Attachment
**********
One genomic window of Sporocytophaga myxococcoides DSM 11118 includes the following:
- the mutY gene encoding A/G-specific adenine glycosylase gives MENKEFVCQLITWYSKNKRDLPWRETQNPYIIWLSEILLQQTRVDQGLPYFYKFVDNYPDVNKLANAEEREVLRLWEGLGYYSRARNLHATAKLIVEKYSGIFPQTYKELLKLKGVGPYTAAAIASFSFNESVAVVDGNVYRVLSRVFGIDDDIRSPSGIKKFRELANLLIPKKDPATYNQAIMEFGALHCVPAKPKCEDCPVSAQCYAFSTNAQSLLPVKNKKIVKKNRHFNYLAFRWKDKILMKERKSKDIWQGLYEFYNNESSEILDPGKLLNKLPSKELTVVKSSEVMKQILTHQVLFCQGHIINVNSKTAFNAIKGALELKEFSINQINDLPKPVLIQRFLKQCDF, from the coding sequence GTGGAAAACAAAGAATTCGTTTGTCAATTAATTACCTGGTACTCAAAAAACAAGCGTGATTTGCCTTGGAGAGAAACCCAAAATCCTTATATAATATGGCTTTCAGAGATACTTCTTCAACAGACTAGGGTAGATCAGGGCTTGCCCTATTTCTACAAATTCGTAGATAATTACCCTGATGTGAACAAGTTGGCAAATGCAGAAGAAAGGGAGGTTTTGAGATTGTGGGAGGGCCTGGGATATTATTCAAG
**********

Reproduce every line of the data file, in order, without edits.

One genomic window of Sporocytophaga myxococcoides DSM 11118 includes the following:
- the mutY gene encoding A/G-specific adenine glycosylase gives MENKEFVCQLITWYSKNKRDLPWRETQNPYIIWLSEILLQQTRVDQGLPYFYKFVDNYPDVNKLANAEEREVLRLWEGLGYYSRARNLHATAKLIVEKYSGIFPQTYKELLKLKGVGPYTAAAIASFSFNESVAVVDGNVYRVLSRVFGIDDDIRSPSGIKKFRELANLLIPKKDPATYNQAIMEFGALHCVPAKPKCEDCPVSAQCYAFSTNAQSLLPVKNKKIVKKNRHFNYLAFRWKDKILMKERKSKDIWQGLYEFYNNESSEILDPGKLLNKLPSKELTVVKSSEVMKQILTHQVLFCQGHIINVNSKTAFNAIKGALELKEFSINQINDLPKPVLIQRFLKQCDF, from the coding sequence GTGGAAAACAAAGAATTCGTTTGTCAATTAATTACCTGGTACTCAAAAAACAAGCGTGATTTGCCTTGGAGAGAAACCCAAAATCCTTATATAATATGGCTTTCAGAGATACTTCTTCAACAGACTAGGGTAGATCAGGGCTTGCCCTATTTCTACAAATTCGTAGATAATTACCCTGATGTGAACAAGTTGGCAAATGCAGAAGAAAGGGAGGTTTTGAGATTGTGGGAGGGCCTGGGATATTATTCAAG